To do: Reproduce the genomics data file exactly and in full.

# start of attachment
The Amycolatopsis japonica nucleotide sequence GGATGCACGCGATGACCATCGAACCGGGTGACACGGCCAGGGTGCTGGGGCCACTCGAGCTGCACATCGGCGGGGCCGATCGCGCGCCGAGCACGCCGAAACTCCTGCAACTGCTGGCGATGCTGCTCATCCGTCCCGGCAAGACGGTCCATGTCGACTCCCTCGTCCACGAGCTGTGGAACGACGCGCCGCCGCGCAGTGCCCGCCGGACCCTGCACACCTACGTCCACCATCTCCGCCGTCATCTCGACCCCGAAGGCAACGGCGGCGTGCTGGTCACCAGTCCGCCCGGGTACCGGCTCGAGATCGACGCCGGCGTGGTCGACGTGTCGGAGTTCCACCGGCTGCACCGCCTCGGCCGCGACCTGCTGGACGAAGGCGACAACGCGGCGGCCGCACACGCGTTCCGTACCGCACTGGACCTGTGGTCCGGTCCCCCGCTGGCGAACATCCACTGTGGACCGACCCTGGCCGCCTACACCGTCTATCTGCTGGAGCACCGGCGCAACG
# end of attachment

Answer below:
The Amycolatopsis japonica nucleotide sequence GGATGCACGCGATGACCATCGAACCGGGTGACACGGCCAGGGTGCTGGGGCCACTCGAGCTGCACATCGGCGGGGCCGATCGCGCGCCGAGCACGCCGAAACTCCTGCAACTGCTGGCGATGCTGCTCATCCGTCCCGGCAAGACGGTCCATGTCGACTCCCTCGTCCACGAGCTGTGGAACGACGCGCCGCCGCGCAGTGCCCGCCGGACCCTGCACACCTACGTCCACCATCTCCGCCGTCATCTCGACCCCGAAGGCAACGGCGGCGTGCTGGTCACCAGTCCGCCCGGGTACCGGCTCGAGATCGACGCCGGCGTGGTCGACGTGTCGGAGTTCCACCGGCTGCACCGCCTCGGCCGCGACCTGCTGGACGAAGGCGACAACGCGGCGGCCGCACACGCGTTCCGTACCGCACTGGACCTGTGGTCCGGTCCCCCGCTGGCGAACATCCACTGTGGACCGACCCTGGCCGCCTACACCGTCTATCTGCTGGAGCACCGGCGCAACG